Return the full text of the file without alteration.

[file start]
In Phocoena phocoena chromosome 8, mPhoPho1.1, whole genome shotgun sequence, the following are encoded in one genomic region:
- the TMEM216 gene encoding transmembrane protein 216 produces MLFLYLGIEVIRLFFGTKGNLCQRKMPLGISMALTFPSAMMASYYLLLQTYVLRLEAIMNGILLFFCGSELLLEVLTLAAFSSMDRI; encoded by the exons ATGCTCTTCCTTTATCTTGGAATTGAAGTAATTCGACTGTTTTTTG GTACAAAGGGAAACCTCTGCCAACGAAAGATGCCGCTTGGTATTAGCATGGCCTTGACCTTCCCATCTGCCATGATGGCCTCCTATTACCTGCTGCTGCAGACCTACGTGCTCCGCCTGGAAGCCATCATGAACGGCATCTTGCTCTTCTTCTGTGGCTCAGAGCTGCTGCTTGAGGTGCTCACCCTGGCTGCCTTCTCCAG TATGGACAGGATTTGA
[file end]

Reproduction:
In Phocoena phocoena chromosome 8, mPhoPho1.1, whole genome shotgun sequence, the following are encoded in one genomic region:
- the TMEM216 gene encoding transmembrane protein 216 produces MLFLYLGIEVIRLFFGTKGNLCQRKMPLGISMALTFPSAMMASYYLLLQTYVLRLEAIMNGILLFFCGSELLLEVLTLAAFSSMDRI; encoded by the exons ATGCTCTTCCTTTATCTTGGAATTGAAGTAATTCGACTGTTTTTTG GTACAAAGGGAAACCTCTGCCAACGAAAGATGCCGCTTGGTATTAGCATGGCCTTGACCTTCCCATCTGCCATGATGGCCTCCTATTACCTGCTGCTGCAGACCTACGTGCTCCGCCTGGAAGCCATCATGAACGGCATCTTGCTCTTCTTCTGTGGCTCAGAGCTGCTGCTTGAGGTGCTCACCCTGGCTGCCTTCTCCAG TATGGACAGGATTTGA